“Throughout the pandemic, while product shortages persist throughout the entire supply chain, ocean shipping companies have reaped record profits on the backs of small business and chemical distributors.
“Unfair ocean shipping practices have pushed many NACD members to financial distress while they work to import products necessary for the health and wellness of our country. It remains very clear that we need reform now.
Systemically refused to transport HazMat
“The Ocean Shipping Reform Act of 2022 will go far in strengthening the Federal Maritime Commission’s (FMC) current enforcement abilities, expanding its authority to ensure industry-wide compliance with federal law, and establishing a streamlined process for addressing demurrage and detention complaints.
“Included within the legislation is a provision that will give the General Accounting Office (GAO) “the tools it needs to investigate the extent to which ocean carriers have systemically refused to transport hazardous materials (HazMat).
“Since the start of the pandemic, chemical distributors have regularly been denied vessel space and the equipment needed to transport hazardous materials overseas. Despite paying premium rates for contracts, chemical distributor companies have found that their agreements are often not honored by ocean carriers, even though they are bound by common carrier laws to transport all cargo the same.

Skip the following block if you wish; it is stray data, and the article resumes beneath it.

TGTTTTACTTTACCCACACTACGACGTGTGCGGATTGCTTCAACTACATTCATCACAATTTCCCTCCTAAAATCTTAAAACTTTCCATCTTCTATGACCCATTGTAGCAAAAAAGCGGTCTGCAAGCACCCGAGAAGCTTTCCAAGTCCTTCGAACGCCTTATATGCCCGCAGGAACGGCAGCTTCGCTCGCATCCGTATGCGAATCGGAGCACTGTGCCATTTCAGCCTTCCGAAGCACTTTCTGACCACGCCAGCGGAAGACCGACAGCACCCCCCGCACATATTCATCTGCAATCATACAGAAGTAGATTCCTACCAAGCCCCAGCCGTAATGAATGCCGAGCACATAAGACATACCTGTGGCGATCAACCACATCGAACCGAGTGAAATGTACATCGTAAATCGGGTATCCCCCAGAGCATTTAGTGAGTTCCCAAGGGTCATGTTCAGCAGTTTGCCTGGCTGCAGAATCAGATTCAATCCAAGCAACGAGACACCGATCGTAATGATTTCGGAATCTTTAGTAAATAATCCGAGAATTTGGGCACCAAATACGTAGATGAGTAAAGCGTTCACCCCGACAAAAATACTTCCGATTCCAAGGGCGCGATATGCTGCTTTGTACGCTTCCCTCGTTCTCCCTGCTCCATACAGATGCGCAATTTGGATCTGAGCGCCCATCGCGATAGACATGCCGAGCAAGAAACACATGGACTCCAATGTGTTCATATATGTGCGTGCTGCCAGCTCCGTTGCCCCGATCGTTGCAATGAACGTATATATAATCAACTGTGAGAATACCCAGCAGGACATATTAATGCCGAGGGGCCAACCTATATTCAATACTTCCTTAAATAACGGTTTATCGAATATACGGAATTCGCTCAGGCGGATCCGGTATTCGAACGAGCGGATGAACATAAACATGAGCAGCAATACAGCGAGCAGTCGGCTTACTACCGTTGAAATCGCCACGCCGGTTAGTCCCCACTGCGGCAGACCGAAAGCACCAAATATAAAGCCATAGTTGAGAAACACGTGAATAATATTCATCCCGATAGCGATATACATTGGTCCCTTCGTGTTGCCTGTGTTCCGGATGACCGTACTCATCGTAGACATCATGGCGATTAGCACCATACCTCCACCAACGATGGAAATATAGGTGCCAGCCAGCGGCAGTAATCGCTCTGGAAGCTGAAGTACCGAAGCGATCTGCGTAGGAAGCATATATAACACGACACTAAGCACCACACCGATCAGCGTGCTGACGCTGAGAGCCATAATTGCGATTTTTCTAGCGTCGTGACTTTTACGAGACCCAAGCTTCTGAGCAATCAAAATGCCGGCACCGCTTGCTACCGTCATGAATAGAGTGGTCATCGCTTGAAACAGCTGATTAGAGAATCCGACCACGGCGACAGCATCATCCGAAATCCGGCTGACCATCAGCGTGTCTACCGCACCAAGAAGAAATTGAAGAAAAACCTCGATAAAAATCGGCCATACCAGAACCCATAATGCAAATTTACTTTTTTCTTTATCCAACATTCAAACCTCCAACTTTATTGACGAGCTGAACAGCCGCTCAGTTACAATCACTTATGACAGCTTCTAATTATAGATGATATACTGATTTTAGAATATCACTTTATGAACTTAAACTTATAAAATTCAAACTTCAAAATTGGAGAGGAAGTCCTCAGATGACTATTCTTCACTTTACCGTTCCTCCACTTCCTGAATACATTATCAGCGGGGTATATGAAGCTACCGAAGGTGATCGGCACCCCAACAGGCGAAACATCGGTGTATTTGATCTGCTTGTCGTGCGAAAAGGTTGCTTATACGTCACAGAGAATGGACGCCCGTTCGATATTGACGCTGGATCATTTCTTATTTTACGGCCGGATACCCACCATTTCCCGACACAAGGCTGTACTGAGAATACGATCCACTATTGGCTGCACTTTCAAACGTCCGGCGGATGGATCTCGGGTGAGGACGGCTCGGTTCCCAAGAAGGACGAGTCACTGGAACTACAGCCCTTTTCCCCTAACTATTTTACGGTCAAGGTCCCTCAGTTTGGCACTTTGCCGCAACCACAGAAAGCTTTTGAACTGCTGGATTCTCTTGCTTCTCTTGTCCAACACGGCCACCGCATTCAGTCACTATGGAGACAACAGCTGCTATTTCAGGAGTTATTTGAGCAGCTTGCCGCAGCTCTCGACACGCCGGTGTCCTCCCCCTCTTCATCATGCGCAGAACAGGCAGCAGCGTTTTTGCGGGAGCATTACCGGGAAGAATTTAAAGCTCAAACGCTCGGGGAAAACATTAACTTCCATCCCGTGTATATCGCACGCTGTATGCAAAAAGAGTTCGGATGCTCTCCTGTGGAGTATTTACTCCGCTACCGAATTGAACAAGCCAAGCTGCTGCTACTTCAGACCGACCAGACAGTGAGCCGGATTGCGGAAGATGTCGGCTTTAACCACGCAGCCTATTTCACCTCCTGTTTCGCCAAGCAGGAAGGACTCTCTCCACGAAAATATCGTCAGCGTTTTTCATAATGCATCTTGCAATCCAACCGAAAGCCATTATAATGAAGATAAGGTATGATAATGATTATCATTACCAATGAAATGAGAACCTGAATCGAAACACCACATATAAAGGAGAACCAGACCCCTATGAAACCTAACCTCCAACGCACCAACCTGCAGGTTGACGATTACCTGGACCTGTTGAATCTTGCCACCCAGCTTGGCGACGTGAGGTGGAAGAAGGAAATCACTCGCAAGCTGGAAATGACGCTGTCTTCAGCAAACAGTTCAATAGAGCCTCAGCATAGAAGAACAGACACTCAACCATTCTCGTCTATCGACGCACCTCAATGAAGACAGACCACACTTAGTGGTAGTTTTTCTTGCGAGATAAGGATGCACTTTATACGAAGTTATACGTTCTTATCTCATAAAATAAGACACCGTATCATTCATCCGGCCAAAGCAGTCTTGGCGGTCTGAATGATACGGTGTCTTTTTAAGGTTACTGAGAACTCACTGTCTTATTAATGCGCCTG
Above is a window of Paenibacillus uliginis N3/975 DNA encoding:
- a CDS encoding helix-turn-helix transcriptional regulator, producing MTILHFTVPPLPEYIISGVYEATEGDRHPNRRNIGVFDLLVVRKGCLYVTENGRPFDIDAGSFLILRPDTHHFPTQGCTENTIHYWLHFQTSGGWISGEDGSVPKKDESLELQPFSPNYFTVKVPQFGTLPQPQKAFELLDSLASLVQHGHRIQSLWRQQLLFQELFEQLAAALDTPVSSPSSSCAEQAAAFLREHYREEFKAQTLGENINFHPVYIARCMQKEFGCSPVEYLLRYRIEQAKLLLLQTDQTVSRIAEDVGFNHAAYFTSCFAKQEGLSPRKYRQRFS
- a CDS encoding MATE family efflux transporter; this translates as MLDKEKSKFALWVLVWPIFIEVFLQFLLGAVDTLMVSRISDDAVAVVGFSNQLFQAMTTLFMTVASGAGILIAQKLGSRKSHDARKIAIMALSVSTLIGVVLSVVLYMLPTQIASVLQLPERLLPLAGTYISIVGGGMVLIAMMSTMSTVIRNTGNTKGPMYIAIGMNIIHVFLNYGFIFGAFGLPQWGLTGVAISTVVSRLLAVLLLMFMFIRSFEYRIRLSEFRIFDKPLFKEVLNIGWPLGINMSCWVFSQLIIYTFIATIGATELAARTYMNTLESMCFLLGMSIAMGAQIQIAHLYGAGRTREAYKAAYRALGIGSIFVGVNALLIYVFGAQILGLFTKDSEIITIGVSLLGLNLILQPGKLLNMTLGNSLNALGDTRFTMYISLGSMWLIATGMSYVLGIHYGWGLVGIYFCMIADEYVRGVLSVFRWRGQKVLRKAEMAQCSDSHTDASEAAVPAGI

“Many of these ingredients, including hydrogen fluoride, sulfamic acid, phosphates, and caustic soda, are critical to the lives of all Americans and must be shipped from overseas. Ensuring timely import of these ingredients is a national security imperative.
NACD thanks senators Amy Klobuchar (D-MN) and John Thune (R-SD) for their continued leadership in shepherding the Ocean Shipping Reform Act of 2022 through the senate as well as senators Maria Cantwell (D-WA) and Marsha Blackburn (R-TN) for their support of the provision to review discriminatory behaviour by the ocean carriers in the movement of hazardous materials.”